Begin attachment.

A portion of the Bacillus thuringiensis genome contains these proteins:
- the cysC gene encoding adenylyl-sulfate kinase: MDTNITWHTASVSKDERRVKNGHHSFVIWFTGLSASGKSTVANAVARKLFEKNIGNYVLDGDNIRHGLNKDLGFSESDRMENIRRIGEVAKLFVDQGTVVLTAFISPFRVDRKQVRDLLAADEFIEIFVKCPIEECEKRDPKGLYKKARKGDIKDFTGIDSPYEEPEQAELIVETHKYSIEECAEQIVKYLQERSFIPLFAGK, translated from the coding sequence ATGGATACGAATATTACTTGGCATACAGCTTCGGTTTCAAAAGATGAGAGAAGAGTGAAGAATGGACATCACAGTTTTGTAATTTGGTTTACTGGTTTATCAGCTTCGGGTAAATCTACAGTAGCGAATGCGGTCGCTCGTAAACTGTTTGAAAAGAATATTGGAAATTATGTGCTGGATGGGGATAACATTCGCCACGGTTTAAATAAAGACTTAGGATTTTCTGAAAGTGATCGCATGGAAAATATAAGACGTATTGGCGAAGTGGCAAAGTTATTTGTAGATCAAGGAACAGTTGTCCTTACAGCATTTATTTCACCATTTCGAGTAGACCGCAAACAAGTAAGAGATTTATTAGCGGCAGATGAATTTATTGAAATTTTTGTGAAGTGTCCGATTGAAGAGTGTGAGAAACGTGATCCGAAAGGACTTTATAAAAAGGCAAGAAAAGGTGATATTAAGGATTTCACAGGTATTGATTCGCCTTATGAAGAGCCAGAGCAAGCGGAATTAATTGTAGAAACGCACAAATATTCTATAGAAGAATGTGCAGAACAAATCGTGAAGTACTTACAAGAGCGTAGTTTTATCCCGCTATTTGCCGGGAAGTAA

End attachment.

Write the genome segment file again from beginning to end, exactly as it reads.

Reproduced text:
A portion of the Bacillus thuringiensis genome contains these proteins:
- the cysC gene encoding adenylyl-sulfate kinase: MDTNITWHTASVSKDERRVKNGHHSFVIWFTGLSASGKSTVANAVARKLFEKNIGNYVLDGDNIRHGLNKDLGFSESDRMENIRRIGEVAKLFVDQGTVVLTAFISPFRVDRKQVRDLLAADEFIEIFVKCPIEECEKRDPKGLYKKARKGDIKDFTGIDSPYEEPEQAELIVETHKYSIEECAEQIVKYLQERSFIPLFAGK, translated from the coding sequence ATGGATACGAATATTACTTGGCATACAGCTTCGGTTTCAAAAGATGAGAGAAGAGTGAAGAATGGACATCACAGTTTTGTAATTTGGTTTACTGGTTTATCAGCTTCGGGTAAATCTACAGTAGCGAATGCGGTCGCTCGTAAACTGTTTGAAAAGAATATTGGAAATTATGTGCTGGATGGGGATAACATTCGCCACGGTTTAAATAAAGACTTAGGATTTTCTGAAAGTGATCGCATGGAAAATATAAGACGTATTGGCGAAGTGGCAAAGTTATTTGTAGATCAAGGAACAGTTGTCCTTACAGCATTTATTTCACCATTTCGAGTAGACCGCAAACAAGTAAGAGATTTATTAGCGGCAGATGAATTTATTGAAATTTTTGTGAAGTGTCCGATTGAAGAGTGTGAGAAACGTGATCCGAAAGGACTTTATAAAAAGGCAAGAAAAGGTGATATTAAGGATTTCACAGGTATTGATTCGCCTTATGAAGAGCCAGAGCAAGCGGAATTAATTGTAGAAACGCACAAATATTCTATAGAAGAATGTGCAGAACAAATCGTGAAGTACTTACAAGAGCGTAGTTTTATCCCGCTATTTGCCGGGAAGTAA